Neil Best first worked at Newsday in 1982, then returned in 1985. His SportsWatch column debuted on Sept.
Losing isn't fun for fans. Talking about losing isn't fun for announcers.
"Honestly, it's been really tough,'' said Wally Szczerbiak, a Knicks studio analyst for MSG and a former star at Cold Spring Harbor High.
How could it not be? Szczerbiak and his colleagues have shown up night after night this season, faced with the task of making telecasts enjoyable to watch while at the same time educating fans about what has gone wrong.
"Obviously, when the team does great, it makes our job a lot easier,'' he said. "But when it doesn't go well, we still have to bring some good content.''
MSG has been far from alone in facing that challenge during what has been a famously grim 9 1/2 months for New York-area sports since the Knicks and Rangers were ousted from the playoffs last May.
At least fans have the power to turn the channel. For those in the business of bringing you the games, there is no escape from losing.
Take last baseball season. Please. The Yankees' average rating on YES plummeted to 2.62 percent of area homes -- off 33 percent from the previous year's decade-low figure. The Mets fell to 1.54 on SNY, down nearly a third from 2012.
Football? The Giants and Jets both saw their average local ratings slide along with their playoff hopes.
Hockey ratings are difficult to compare because of the lockout last season, but the Islanders and Rangers are up over 2011-12, and the Devils way down.
Brooklyn Nets games on YES are doing much better than in the New Jersey days and are improving with the team's fortunes, but their 0.79 average entering Wednesday night still was down 15 percent from last season's final figure.
All of which brings us back to the team that ranks as the biggest disappointment of all.
Through the Knicks' first 52 games on MSG, they were averaging a 2.29 rating, down 30 percent compared to last season at this point. That still was the third-best figure in the past dozen years, trailing only 2012-13 and '11-12. But the fall illustrates how deflating their season has been for all concerned.
Ratings are not everything in the TV sports business. Regional networks derive the majority of their revenue from monthly subscriber fees paid by distributors, not from advertising, which cushions fluctuations in viewership. But the effects of losing are felt throughout networks built around local teams.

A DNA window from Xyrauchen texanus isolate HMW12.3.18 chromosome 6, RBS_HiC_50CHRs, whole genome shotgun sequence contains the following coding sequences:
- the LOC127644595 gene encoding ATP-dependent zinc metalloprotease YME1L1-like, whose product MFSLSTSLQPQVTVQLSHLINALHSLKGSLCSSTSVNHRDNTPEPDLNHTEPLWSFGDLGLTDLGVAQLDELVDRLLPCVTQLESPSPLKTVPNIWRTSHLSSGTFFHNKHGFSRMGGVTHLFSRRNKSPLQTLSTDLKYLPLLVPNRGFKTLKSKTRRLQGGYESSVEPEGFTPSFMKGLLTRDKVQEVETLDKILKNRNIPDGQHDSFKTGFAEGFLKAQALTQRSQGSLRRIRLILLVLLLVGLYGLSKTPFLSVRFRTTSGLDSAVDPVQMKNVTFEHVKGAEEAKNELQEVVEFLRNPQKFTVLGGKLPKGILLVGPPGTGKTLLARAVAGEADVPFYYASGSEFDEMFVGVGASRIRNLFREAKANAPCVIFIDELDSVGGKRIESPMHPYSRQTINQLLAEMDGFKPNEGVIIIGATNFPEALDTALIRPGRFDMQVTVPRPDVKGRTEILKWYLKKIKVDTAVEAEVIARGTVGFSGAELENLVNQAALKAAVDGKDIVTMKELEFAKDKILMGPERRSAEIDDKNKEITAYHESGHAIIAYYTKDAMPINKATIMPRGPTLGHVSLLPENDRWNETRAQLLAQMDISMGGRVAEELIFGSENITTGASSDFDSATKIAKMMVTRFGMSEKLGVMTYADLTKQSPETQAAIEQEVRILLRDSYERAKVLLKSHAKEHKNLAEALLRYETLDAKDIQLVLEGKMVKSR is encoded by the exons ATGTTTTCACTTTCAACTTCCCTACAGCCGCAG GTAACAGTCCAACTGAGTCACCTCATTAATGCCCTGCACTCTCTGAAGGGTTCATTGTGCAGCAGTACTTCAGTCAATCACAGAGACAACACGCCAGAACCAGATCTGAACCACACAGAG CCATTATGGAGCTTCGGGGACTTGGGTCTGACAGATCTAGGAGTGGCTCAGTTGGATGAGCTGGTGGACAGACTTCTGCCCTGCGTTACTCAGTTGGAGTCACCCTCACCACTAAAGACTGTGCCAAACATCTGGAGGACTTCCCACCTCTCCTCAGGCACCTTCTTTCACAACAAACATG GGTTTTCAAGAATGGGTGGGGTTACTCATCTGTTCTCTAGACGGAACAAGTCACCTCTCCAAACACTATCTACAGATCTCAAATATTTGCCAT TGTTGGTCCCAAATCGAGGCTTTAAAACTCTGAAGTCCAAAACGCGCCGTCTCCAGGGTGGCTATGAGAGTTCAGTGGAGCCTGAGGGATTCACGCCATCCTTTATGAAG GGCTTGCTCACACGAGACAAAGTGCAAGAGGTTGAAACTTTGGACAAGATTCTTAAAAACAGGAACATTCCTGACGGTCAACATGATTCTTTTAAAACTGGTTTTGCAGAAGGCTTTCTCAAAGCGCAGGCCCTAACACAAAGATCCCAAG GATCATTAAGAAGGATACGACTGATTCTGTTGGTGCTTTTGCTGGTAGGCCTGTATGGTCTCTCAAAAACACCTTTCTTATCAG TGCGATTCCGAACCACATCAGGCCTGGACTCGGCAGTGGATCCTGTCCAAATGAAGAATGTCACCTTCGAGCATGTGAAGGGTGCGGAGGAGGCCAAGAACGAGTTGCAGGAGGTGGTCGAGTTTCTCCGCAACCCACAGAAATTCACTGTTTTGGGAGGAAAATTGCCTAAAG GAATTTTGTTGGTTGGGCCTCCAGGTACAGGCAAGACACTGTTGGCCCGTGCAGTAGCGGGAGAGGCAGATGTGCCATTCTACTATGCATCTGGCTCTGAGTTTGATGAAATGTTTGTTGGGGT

Szczerbiak said he uses his playing experience in the NBA to offer perspective -- he was on a Celtics team that dropped 18 games in a row in 2007 -- but without making excuses for players and coaches.
MSG's game and studio announcers have been plenty critical of the Knicks, but as with all team-owned channels, some accuse them of having limited freedom to speak their minds.
What about that, Wally?
"I have to be honest,'' he said. "I've been able to do my job and it's all come from me the way I do it . . . By no means does MSG tell me, or anyone tell me, what to say up there.''
Dan Ronayne, the network's executive VP, acknowledged "it's no secret you want all of your teams to win all the time. But that never happens.''
Given the sophistication of Knicks fans, he said sugarcoating is not an option.
"What they want from MSG Network is credible, insightful, expert, honest assessment of the game that they are watching,'' Ronayne said. "That's what we strive to do, game in and game out, season in and season out.''
The idea, he said, is to "strike a balance in good times and bad times.''
That includes giving people a reason to watch. As Szczerbiak noted, as bad as the Knicks have been, the sorry state of the Eastern Conference means a modest winning streak could get them back into contention. The Knicks are 51/2 games out of the eighth and final playoff spot with 20 games left.
"There still is a little bit of hope, and that's not just because I work for MSG,'' he said. "That's reality.''
Ronayne said riding the waves of wins and losses is "part of being a professional'' in local TV sports. Still, he added, "Hope springs eternal.''
After an eternal autumn and winter, a sunnier New York sports spring sounds pretty good.
The Dolan family owns controlling interests in the Knicks, Rangers, Madison Square Garden and Cablevision. Cablevision owns Newsday.